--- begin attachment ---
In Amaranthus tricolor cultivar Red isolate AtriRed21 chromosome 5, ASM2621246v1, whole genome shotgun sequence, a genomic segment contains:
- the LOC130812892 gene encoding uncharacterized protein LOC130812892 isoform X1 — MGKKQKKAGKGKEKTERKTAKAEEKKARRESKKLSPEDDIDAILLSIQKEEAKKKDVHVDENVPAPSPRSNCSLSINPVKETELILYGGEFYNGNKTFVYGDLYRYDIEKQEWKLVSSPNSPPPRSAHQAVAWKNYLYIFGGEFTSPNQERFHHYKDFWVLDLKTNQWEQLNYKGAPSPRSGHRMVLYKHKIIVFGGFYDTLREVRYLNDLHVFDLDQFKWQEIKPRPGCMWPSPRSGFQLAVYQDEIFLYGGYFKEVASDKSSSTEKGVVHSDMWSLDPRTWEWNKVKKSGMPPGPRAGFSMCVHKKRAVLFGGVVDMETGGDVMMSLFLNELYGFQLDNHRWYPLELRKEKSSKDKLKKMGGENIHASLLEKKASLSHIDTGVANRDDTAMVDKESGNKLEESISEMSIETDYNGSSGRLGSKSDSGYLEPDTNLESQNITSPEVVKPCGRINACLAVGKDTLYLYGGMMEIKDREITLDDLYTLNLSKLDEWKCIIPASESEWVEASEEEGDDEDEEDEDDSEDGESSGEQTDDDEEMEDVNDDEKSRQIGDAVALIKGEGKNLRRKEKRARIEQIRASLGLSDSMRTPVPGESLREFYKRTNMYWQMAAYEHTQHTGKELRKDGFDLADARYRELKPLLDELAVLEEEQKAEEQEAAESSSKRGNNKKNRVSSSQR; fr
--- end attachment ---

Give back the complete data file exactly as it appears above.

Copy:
In Amaranthus tricolor cultivar Red isolate AtriRed21 chromosome 5, ASM2621246v1, whole genome shotgun sequence, a genomic segment contains:
- the LOC130812892 gene encoding uncharacterized protein LOC130812892 isoform X1 — MGKKQKKAGKGKEKTERKTAKAEEKKARRESKKLSPEDDIDAILLSIQKEEAKKKDVHVDENVPAPSPRSNCSLSINPVKETELILYGGEFYNGNKTFVYGDLYRYDIEKQEWKLVSSPNSPPPRSAHQAVAWKNYLYIFGGEFTSPNQERFHHYKDFWVLDLKTNQWEQLNYKGAPSPRSGHRMVLYKHKIIVFGGFYDTLREVRYLNDLHVFDLDQFKWQEIKPRPGCMWPSPRSGFQLAVYQDEIFLYGGYFKEVASDKSSSTEKGVVHSDMWSLDPRTWEWNKVKKSGMPPGPRAGFSMCVHKKRAVLFGGVVDMETGGDVMMSLFLNELYGFQLDNHRWYPLELRKEKSSKDKLKKMGGENIHASLLEKKASLSHIDTGVANRDDTAMVDKESGNKLEESISEMSIETDYNGSSGRLGSKSDSGYLEPDTNLESQNITSPEVVKPCGRINACLAVGKDTLYLYGGMMEIKDREITLDDLYTLNLSKLDEWKCIIPASESEWVEASEEEGDDEDEEDEDDSEDGESSGEQTDDDEEMEDVNDDEKSRQIGDAVALIKGEGKNLRRKEKRARIEQIRASLGLSDSMRTPVPGESLREFYKRTNMYWQMAAYEHTQHTGKELRKDGFDLADARYRELKPLLDELAVLEEEQKAEEQEAAESSSKRGNNKKNRVSSSQR; fr